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Psychological Development in Professional Youth Football: An Ethnography of Sports Psychology Practice

Champ, FM (2018) Psychological Development in Professional Youth Football: An Ethnography of Sports Psychology Practice. Doctoral thesis, Liverpool John Moores University.

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The introduction of the Elite Player Performance Plan (EPPP) by the Premier League in 2012, and the subsequent formalization of sports psychology support, has resulted in increased opportunities for sports psychology practitioners to deliver their work within football academies (Nesti, 2012). The recognition of psychological support by the EPPP adds a new importance for us to better understand the impact of the lived experiences of applied practitioners within professional football clubs on their professional development and identity formation (Mitchell et al., 2016). The data on which this thesis is based has been drawn from research collected during a 3-year period from 2014 to 2017, where I (the researcher) occupied a dual role as a practitioner-researcher within the organisation of study. More specifically, I was responsible for the delivery of a psychological development program to academy players, support staff, and parents, and for the collection of data using ethnographic research methods. The first empirical chapter explored the use of practitioner-researcher ethnography as a research approach in sports psychology. Critical reflections highlighted some of the challenges that I faced whilst engaging in this dual role. Findings from this chapter highlighted the value of ethnography in encouraging the development of critical thinking skills, and self-awareness. However, a number of moral and ethical dilemmas arose because of the research demands. Therefore, it is suggested that a variety of support mechanisms (peer support, ethnography club) may help ethnographer’s better deal with challenging research situations that they may face. Following on from this, chapter 3 of the thesis used creative narratives to illuminate the impact of my experiences of delivering psychological support within one professional football club on my professional development, and identity as a sports psychology practitioner. My development journey aligned to the ICM (Côté, 2016), and was not smooth, or without challenge. In contrast, it was a rocky road (Collins & MacNamara, 2012), signified by a number of critical moments (Littlewood & Nesti, 2011). The challenges that I faced within the professional football club occurred as a function of the organisational culture (Roper, 2008), and ran parallel with the experiences of the youth players within this particular social context. The findings from this chapter suggest that identity is not a distinct end-point that sports psychology practitioners reach at the conclusion of their professional training. In contrast, identity is argued to be a fluid concept, continually evolving based upon the experiences that we have. Chapter 4 of the thesis followed the same structure as chapter 3, and presented the lived experiences of academy footballers over a longitudinal time frame. The findings that emerged within the chapter suggest that despite considerable changes in professional football over recent years the traditional masculine culture of this particular social context has remained reluctant to change (Nesti, 2012), and may be detrimental to the healthy psychological development of players who exist within it. Finally, chapter 5 of the thesis used action research principles to document the design, delivery, and evaluation of the psychological development program that was implemented within the professional football club. More specifically, interviews, focus groups, and evaluation sheets were used to attain the perspectives of key stakeholders (players, support staff, parents). The findings from this chapter demonstrated the complexities of psychological development, especially within the professional football culture. A level of confusion was present between stakeholders regarding the efficacy of the program. Although all individuals agreed that the program was beneficial in facilitating communication, and creating a supportive environment, there were discrepancies regarding its impact, and the nature of delivery.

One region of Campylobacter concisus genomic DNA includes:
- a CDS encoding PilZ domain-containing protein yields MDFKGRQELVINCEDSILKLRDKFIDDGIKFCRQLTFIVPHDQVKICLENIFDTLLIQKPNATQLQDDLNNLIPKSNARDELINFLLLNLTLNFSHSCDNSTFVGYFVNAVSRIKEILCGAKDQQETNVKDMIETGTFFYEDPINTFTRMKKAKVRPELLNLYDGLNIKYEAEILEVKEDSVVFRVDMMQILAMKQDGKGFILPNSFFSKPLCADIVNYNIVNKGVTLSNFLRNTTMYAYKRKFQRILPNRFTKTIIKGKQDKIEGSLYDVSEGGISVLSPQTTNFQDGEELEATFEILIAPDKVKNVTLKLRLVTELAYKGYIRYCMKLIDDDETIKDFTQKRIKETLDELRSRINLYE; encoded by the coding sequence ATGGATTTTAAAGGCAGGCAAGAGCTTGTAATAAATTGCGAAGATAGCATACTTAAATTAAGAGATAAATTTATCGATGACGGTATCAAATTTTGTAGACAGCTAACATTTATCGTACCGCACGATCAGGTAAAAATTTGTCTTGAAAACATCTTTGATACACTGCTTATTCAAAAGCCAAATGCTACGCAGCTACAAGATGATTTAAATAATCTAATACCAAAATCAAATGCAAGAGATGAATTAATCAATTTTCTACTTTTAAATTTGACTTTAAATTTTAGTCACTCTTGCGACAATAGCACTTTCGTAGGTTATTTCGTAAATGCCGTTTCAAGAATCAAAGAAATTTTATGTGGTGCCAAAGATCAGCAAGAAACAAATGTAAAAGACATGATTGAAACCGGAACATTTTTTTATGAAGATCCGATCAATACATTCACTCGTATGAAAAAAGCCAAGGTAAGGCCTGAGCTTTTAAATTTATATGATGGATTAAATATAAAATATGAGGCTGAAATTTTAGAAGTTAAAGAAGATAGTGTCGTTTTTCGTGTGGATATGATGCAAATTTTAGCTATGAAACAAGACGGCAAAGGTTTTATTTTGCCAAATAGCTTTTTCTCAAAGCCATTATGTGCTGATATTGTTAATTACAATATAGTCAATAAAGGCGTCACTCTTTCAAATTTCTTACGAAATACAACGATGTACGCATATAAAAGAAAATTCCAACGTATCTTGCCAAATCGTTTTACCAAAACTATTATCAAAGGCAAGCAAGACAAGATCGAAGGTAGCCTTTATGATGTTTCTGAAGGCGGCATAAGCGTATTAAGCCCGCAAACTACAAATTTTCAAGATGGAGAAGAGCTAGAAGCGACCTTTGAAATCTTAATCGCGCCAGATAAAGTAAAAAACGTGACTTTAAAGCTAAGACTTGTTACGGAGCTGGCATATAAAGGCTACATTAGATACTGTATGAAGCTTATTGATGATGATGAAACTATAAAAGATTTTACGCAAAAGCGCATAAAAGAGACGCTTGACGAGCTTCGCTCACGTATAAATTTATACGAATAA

Item Type: Thesis (Doctoral)
Uncontrolled Keywords: Identity; Psychological Development; Culture; Professional Football
Subjects: B Philosophy. Psychology. Religion > BF Psychology
G Geography. Anthropology. Recreation > GV Recreation Leisure > GV561 Sports
Divisions: Sport & Exercise Sciences
Date Deposited: 22 Mar 2018 09:59
Last Modified: 21 Nov 2022 14:20
DOI or ID number: 10.24377/LJMU.t.00008328
Supervisors: Littlewood, M, Nesti, M and Tod, D
URI: https://researchonline.ljmu.ac.uk/id/eprint/8328
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